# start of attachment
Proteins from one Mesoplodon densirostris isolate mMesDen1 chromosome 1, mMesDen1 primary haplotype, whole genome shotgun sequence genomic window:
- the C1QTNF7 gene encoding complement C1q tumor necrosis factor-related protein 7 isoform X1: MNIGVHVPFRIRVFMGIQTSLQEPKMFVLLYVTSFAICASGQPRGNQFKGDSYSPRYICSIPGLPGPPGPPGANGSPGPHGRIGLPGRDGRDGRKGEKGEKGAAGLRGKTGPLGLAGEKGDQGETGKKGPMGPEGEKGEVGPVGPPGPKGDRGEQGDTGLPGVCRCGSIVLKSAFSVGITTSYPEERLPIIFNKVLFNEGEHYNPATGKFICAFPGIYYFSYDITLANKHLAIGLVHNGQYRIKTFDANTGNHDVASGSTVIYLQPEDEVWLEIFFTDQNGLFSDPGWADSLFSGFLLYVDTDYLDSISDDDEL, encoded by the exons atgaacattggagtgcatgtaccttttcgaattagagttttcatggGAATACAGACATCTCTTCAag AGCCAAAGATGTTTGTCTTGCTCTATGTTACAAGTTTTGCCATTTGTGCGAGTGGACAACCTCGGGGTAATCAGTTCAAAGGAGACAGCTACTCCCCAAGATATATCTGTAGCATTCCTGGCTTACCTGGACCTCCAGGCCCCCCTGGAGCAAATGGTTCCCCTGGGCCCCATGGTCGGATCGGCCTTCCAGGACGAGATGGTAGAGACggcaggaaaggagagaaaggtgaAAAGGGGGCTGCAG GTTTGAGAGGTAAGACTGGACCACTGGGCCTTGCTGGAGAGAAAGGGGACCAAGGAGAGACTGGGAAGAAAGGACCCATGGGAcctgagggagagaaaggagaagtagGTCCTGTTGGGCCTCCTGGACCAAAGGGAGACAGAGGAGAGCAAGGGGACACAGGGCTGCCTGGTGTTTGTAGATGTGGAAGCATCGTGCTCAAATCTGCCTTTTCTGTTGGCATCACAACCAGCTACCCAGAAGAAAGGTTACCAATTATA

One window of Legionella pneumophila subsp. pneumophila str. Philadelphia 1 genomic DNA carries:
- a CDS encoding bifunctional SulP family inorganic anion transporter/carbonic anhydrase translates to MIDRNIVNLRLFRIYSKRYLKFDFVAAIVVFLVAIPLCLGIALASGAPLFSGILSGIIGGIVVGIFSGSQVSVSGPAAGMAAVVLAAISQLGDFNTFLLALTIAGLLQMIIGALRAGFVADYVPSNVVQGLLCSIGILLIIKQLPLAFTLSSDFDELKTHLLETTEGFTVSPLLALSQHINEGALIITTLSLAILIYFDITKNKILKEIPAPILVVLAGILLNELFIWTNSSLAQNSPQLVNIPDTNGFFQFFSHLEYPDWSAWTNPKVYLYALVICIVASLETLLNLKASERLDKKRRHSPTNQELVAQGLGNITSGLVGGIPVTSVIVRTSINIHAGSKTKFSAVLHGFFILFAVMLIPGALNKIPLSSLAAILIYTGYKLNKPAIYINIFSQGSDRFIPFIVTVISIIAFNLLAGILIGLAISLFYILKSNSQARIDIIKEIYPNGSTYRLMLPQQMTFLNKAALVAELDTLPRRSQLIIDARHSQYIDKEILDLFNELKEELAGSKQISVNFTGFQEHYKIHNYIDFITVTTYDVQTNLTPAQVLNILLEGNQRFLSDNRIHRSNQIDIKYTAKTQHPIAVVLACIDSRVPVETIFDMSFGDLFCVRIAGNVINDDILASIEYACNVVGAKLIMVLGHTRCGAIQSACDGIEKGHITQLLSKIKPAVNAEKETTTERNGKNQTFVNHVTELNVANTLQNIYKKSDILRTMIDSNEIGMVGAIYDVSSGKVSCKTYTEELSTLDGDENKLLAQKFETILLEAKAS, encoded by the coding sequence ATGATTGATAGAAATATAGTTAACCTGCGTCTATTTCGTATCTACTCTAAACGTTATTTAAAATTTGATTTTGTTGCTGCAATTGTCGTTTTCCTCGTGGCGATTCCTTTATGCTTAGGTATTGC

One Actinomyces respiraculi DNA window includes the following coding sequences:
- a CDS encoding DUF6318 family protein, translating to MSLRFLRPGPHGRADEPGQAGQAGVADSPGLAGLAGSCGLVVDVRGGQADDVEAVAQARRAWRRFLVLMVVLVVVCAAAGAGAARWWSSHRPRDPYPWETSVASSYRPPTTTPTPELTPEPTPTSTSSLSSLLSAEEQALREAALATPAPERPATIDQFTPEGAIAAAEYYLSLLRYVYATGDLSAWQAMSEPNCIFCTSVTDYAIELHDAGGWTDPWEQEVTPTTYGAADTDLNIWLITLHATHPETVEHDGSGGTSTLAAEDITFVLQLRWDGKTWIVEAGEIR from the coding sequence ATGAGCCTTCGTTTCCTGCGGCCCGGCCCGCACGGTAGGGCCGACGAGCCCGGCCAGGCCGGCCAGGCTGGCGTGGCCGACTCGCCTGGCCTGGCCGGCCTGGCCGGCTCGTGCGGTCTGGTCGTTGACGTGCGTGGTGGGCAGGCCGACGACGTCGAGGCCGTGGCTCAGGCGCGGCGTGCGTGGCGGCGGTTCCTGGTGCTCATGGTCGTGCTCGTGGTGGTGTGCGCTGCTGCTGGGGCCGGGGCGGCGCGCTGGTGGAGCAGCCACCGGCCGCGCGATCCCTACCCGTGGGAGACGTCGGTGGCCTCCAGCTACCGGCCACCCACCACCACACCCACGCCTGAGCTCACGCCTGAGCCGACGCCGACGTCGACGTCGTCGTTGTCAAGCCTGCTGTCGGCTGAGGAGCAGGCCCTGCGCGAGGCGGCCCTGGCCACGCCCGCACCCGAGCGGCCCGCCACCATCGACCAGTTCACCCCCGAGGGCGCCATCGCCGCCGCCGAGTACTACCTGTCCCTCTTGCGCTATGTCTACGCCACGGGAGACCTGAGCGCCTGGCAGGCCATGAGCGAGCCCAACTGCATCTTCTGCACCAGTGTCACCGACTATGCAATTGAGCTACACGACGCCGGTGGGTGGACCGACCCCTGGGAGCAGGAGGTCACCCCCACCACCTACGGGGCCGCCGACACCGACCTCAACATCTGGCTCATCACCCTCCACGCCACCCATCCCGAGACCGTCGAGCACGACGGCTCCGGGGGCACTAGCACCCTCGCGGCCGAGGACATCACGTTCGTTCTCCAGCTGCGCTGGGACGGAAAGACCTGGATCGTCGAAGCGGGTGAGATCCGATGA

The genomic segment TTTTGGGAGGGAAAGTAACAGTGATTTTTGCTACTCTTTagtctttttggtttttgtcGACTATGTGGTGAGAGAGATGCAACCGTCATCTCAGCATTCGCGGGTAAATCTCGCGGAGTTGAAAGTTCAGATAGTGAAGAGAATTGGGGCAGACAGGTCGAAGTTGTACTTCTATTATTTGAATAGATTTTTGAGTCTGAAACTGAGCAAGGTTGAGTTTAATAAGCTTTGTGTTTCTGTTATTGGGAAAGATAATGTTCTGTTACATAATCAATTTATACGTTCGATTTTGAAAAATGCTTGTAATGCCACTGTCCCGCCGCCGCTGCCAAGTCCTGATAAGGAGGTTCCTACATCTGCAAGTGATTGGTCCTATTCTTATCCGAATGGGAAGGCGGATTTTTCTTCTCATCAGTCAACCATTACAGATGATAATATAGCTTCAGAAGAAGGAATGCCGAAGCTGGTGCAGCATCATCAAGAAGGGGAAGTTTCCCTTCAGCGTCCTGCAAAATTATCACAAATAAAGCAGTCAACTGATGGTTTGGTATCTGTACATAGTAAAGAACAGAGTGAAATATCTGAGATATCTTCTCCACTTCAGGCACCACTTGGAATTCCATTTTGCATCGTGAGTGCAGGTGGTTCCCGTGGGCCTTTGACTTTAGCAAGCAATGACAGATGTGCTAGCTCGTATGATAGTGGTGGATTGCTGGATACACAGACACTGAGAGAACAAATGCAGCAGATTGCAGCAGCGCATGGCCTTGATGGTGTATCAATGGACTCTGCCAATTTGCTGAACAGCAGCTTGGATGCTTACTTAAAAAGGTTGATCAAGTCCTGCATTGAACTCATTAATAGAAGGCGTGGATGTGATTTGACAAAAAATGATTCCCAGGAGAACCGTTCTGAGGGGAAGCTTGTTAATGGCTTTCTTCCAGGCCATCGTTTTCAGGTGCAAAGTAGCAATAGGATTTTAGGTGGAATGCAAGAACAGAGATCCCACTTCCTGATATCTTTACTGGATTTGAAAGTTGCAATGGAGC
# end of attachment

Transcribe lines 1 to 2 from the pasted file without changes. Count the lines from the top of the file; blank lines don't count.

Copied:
Proteins from one Mesoplodon densirostris isolate mMesDen1 chromosome 1, mMesDen1 primary haplotype, whole genome shotgun sequence genomic window:
- the C1QTNF7 gene encoding complement C1q tumor necrosis factor-related protein 7 isoform X1: MNIGVHVPFRIRVFMGIQTSLQEPKMFVLLYVTSFAICASGQPRGNQFKGDSYSPRYICSIPGLPGPPGPPGANGSPGPHGRIGLPGRDGRDGRKGEKGEKGAAGLRGKTGPLGLAGEKGDQGETGKKGPMGPEGEKGEVGPVGPPGPKGDRGEQGDTGLPGVCRCGSIVLKSAFSVGITTSYPEERLPIIFNKVLFNEGEHYNPATGKFICAFPGIYYFSYDITLANKHLAIGLVHNGQYRIKTFDANTGNHDVASGSTVIYLQPEDEVWLEIFFTDQNGLFSDPGWADSLFSGFLLYVDTDYLDSISDDDEL, encoded by the exons atgaacattggagtgcatgtaccttttcgaattagagttttcatggGAATACAGACATCTCTTCAag AGCCAAAGATGTTTGTCTTGCTCTATGTTACAAGTTTTGCCATTTGTGCGAGTGGACAACCTCGGGGTAATCAGTTCAAAGGAGACAGCTACTCCCCAAGATATATCTGTAGCATTCCTGGCTTACCTGGACCTCCAGGCCCCCCTGGAGCAAATGGTTCCCCTGGGCCCCATGGTCGGATCGGCCTTCCAGGACGAGATGGTAGAGACggcaggaaaggagagaaaggtgaAAAGGGGGCTGCAG GTTTGAGAGGTAAGACTGGACCACTGGGCCTTGCTGGAGAGAAAGGGGACCAAGGAGAGACTGGGAAGAAAGGACCCATGGGAcctgagggagagaaaggagaagtagGTCCTGTTGGGCCTCCTGGACCAAAGGGAGACAGAGGAGAGCAAGGGGACACAGGGCTGCCTGGTGTTTGTAGATGTGGAAGCATCGTGCTCAAATCTGCCTTTTCTGTTGGCATCACAACCAGCTACCCAGAAGAAAGGTTACCAATTATA